Uncomplicated love: Adoptability of dogs

  • Published
  • By Senior Airman Katrina Heikkinen
  • 341st Missile Wing Public Affairs
Nails clack against the floor as their tails knock down everything in their path. Tunnel vision leads them straight to the door as a car pulls in the driveway. Tongue ready for licking; they squeal out an excited "woof!"

We've just walked through the door after being apart for 10 hours. But for our four-legged friends, it's been a lifetime.

For many military members stationed at Malmstrom Air Force Base, having a dog to come home to after completing a 24-hour alert in the missile complex may be the best Wingman they could ever ask for.

Being stationed here in Montana, there is a gold mine of dog-adopting options. In my home state of Maine, adopting a shelter dog can cost upwards of $500; regardless of their age. In Montana - on the web through social media, Craigslist and at animal shelters - dogs are given up for a fraction of the price or for free.

But for many people, they find themselves drawn to specific breeds of dogs based on temperament, childhood memories or convenience. Regardless of how you discovered your dog - through a breeder, pet store, animal shelter or even on the side of the road - nearly everyone is or knows a dog owner. Unfortunately, many make the decision to get a dog after an impulsive decision.

The addition of a dog to a home, a lifestyle, is a decision that must be weighed carefully, logically and realistically. The cost of this decision can ultimately end in euthanization when it could have been avoided in the first place.

According to www.humanesociety.org, from 1970 to 2010 the number of dogs and cats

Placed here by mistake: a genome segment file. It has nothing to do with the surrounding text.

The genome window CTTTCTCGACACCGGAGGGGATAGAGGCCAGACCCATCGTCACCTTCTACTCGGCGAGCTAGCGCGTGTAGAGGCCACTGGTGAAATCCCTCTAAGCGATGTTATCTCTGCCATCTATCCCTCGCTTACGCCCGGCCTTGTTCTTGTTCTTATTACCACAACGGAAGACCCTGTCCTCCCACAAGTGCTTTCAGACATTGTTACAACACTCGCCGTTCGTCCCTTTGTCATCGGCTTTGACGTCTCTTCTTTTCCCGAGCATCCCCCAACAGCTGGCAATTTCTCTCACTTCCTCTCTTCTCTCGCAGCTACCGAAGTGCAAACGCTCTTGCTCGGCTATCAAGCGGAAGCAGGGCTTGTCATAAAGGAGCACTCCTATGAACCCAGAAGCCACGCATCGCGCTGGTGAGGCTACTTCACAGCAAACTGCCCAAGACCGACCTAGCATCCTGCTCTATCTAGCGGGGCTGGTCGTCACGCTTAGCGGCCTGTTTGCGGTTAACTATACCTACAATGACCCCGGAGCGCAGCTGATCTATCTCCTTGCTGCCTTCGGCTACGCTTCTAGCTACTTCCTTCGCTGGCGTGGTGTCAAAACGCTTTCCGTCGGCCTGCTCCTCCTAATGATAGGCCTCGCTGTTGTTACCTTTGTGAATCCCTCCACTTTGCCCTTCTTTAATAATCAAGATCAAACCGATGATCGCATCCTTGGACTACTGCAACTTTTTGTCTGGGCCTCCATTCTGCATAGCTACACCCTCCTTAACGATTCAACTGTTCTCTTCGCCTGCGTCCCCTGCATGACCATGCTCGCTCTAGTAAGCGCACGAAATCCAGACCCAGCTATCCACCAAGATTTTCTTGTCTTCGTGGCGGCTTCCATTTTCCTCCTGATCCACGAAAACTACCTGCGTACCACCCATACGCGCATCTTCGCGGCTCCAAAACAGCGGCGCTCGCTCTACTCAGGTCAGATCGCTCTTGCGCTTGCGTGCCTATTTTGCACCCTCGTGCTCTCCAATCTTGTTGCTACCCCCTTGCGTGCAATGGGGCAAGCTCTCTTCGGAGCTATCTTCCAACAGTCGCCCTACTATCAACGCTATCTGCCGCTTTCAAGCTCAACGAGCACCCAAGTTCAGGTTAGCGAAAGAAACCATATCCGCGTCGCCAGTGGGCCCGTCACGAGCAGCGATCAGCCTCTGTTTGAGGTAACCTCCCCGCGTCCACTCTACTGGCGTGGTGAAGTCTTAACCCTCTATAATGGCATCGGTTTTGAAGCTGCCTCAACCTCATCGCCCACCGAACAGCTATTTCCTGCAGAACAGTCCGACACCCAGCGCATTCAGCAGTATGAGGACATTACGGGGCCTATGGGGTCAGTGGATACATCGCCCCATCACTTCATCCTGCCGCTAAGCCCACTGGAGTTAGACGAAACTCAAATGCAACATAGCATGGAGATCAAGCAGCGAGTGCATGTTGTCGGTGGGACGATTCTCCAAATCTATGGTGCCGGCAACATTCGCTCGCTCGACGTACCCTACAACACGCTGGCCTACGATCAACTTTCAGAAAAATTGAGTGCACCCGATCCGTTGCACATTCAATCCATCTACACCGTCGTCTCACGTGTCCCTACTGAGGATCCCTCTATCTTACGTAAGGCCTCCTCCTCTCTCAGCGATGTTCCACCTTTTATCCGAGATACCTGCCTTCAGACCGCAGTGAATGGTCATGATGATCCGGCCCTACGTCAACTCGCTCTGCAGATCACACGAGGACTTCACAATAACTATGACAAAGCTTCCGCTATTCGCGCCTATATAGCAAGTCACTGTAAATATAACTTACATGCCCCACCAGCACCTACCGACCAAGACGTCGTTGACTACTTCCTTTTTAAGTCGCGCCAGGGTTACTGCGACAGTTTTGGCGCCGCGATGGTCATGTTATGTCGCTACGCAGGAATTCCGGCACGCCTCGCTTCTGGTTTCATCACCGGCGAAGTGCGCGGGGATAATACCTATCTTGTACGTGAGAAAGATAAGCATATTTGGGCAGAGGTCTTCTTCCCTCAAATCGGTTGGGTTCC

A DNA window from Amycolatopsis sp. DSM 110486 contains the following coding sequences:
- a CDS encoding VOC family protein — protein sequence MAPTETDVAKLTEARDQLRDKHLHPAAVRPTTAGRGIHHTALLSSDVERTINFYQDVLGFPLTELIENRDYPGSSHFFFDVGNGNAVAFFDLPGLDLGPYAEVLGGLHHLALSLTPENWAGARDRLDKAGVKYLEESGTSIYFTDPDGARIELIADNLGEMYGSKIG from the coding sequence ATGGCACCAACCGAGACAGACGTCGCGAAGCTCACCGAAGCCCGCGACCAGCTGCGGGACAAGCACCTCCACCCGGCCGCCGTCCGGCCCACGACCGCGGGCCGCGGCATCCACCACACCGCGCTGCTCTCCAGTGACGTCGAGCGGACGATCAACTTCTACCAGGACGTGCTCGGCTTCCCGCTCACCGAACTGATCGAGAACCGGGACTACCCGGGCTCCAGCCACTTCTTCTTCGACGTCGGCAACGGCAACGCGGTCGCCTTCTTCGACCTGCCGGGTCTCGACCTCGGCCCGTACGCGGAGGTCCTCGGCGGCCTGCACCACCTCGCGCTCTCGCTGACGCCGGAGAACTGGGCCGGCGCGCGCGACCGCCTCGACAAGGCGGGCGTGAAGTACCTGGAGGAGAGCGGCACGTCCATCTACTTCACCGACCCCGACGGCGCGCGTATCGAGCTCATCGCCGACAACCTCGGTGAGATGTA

in homes has increased from 67 million to 164 million. Although the number of pets euthanized in shelters has decreased from 12 to 20 million to 3 to 4 million, every year there are 2.7 million healthy pets from shelters that are not adopted. Of those dogs at animal shelters, approximately 25 percent are purebred.

Having a dog from an animal shelter, I can testify to the fact that just because a dog has been rehomed three times, doesn't mean they should be given up on. Although many people walk into an animal shelter with plans to rescue a dog, the dog is inevitably the one to rescue its owner.

According to www.webmd.com, studies have shown that animals can reduce tension and improve mood. Having a dog provides responsibility, requires activity, a routine, companionship and social interaction - all qualities that add a positive focus to life by providing a sense of value and importance.

Whether they provide therapy for autism, security as a military working dog or they're simply a Wingman to come home to, the unwavering loyalty of a dog is incomparable to nearly all relationships. They forget our absence as soon as we scratch behind their ears; they listen without judgment and love us unconditionally for the short decade we are blessed to have them in our lives. Few things can touch a human heart like the relationship with one's dog.

Dean Koontz, author of "A Big Little Life: A Memoir of a Joyful Dog," once said, "No matter how close we are to another person, few human relationships are as free from strife, disagreement, and frustration as is the relationship you have with a good dog. Few human beings give of themselves to another as a dog gives of itself. I also suspect that we cherish dogs because their unblemished souls make us wish - consciously or unconsciously - that we were as innocent as they are, and make us yearn for a place where innocence is universal and where the meanness, the betrayals, and the cruelties of this world are unknown."

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